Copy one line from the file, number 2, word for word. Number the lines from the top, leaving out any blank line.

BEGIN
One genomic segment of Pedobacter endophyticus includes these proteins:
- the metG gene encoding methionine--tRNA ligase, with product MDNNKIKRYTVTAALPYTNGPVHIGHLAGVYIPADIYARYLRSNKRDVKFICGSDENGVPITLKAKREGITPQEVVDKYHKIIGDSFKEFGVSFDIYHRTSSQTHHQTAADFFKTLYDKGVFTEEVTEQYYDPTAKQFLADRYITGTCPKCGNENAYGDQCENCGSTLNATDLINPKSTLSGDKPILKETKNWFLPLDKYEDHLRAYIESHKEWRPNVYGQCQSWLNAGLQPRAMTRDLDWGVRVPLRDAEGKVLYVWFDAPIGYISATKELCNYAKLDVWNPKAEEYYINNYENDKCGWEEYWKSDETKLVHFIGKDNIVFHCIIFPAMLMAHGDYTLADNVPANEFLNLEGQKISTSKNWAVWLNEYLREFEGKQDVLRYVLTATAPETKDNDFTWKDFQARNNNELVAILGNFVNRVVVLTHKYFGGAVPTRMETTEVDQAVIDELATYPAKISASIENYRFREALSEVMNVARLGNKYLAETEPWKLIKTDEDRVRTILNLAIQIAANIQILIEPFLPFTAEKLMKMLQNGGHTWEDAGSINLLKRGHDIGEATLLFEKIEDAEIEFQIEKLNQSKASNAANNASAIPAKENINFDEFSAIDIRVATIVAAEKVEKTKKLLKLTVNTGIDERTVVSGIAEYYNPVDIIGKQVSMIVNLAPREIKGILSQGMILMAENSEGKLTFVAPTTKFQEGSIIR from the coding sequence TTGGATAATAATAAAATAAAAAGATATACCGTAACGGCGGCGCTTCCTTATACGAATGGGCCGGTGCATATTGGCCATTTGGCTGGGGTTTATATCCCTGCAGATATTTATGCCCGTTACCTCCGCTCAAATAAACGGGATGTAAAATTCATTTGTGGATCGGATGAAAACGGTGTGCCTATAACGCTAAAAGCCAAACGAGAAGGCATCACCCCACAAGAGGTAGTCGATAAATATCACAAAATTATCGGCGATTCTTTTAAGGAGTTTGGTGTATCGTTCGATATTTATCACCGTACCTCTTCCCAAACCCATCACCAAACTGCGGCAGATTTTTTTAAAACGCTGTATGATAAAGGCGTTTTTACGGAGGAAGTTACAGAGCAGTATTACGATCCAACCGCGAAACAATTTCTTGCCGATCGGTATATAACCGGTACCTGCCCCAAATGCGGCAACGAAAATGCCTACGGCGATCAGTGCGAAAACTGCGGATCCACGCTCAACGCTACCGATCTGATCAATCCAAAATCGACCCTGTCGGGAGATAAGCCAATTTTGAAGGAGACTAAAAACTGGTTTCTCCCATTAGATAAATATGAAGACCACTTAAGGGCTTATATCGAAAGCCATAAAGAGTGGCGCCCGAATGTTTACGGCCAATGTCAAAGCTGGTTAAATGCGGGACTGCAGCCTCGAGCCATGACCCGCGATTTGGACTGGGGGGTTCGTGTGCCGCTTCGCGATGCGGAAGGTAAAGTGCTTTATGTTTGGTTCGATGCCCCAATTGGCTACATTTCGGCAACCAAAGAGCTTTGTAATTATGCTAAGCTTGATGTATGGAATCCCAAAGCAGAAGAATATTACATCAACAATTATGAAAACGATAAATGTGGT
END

- the metG gene encoding methionine--tRNA ligase, with product MDNNKIKRYTVTAALPYTNGPVHIGHLAGVYIPADIYARYLRSNKRDVKFICGSDENGVPITLKAKREGITPQEVVDKYHKIIGDSFKEFGVSFDIYHRTSSQTHHQTAADFFKTLYDKGVFTEEVTEQYYDPTAKQFLADRYITGTCPKCGNENAYGDQCENCGSTLNATDLINPKSTLSGDKPILKETKNWFLPLDKYEDHLRAYIESHKEWRPNVYGQCQSWLNAGLQPRAMTRDLDWGVRVPLRDAEGKVLYVWFDAPIGYISATKELCNYAKLDVWNPKAEEYYINNYENDKCGWEEYWKSDETKLVHFIGKDNIVFHCIIFPAMLMAHGDYTLADNVPANEFLNLEGQKISTSKNWAVWLNEYLREFEGKQDVLRYVLTATAPETKDNDFTWKDFQARNNNELVAILGNFVNRVVVLTHKYFGGAVPTRMETTEVDQAVIDELATYPAKISASIENYRFREALSEVMNVARLGNKYLAETEPWKLIKTDEDRVRTILNLAIQIAANIQILIEPFLPFTAEKLMKMLQNGGHTWEDAGSINLLKRGHDIGEATLLFEKIEDAEIEFQIEKLNQSKASNAANNASAIPAKENINFDEFSAIDIRVATIVAAEKVEKTKKLLKLTVNTGIDERTVVSGIAEYYNPVDIIGKQVSMIVNLAPREIKGILSQGMILMAENSEGKLTFVAPTTKFQEGSIIR from the coding sequence TTGGATAATAATAAAATAAAAAGATATACCGTAACGGCGGCGCTTCCTTATACGAATGGGCCGGTGCATATTGGCCATTTGGCTGGGGTTTATATCCCTGCAGATATTTATGCCCGTTACCTCCGCTCAAATAAACGGGATGTAAAATTCATTTGTGGATCGGATGAAAACGGTGTGCCTATAACGCTAAAAGCCAAACGAGAAGGCATCACCCCACAAGAGGTAGTCGATAAATATCACAAAATTATCGGCGATTCTTTTAAGGAGTTTGGTGTATCGTTCGATATTTATCACCGTACCTCTTCCCAAACCCATCACCAAACTGCGGCAGATTTTTTTAAAACGCTGTATGATAAAGGCGTTTTTACGGAGGAAGTTACAGAGCAGTATTACGATCCAACCGCGAAACAATTTCTTGCCGATCGGTATATAACCGGTACCTGCCCCAAATGCGGCAACGAAAATGCCTACGGCGATCAGTGCGAAAACTGCGGATCCACGCTCAACGCTACCGATCTGATCAATCCAAAATCGACCCTGTCGGGAGATAAGCCAATTTTGAAGGAGACTAAAAACTGGTTTCTCCCATTAGATAAATATGAAGACCACTTAAGGGCTTATATCGAAAGCCATAAAGAGTGGCGCCCGAATGTTTACGGCCAATGTCAAAGCTGGTTAAATGCGGGACTGCAGCCTCGAGCCATGACCCGCGATTTGGACTGGGGGGTTCGTGTGCCGCTTCGCGATGCGGAAGGTAAAGTGCTTTATGTTTGGTTCGATGCCCCAATTGGCTACATTTCGGCAACCAAAGAGCTTTGTAATTATGCTAAGCTTGATGTATGGAATCCCAAAGCAGAAGAATATTACATCAACAATTATGAAAACGATAAATGTGGT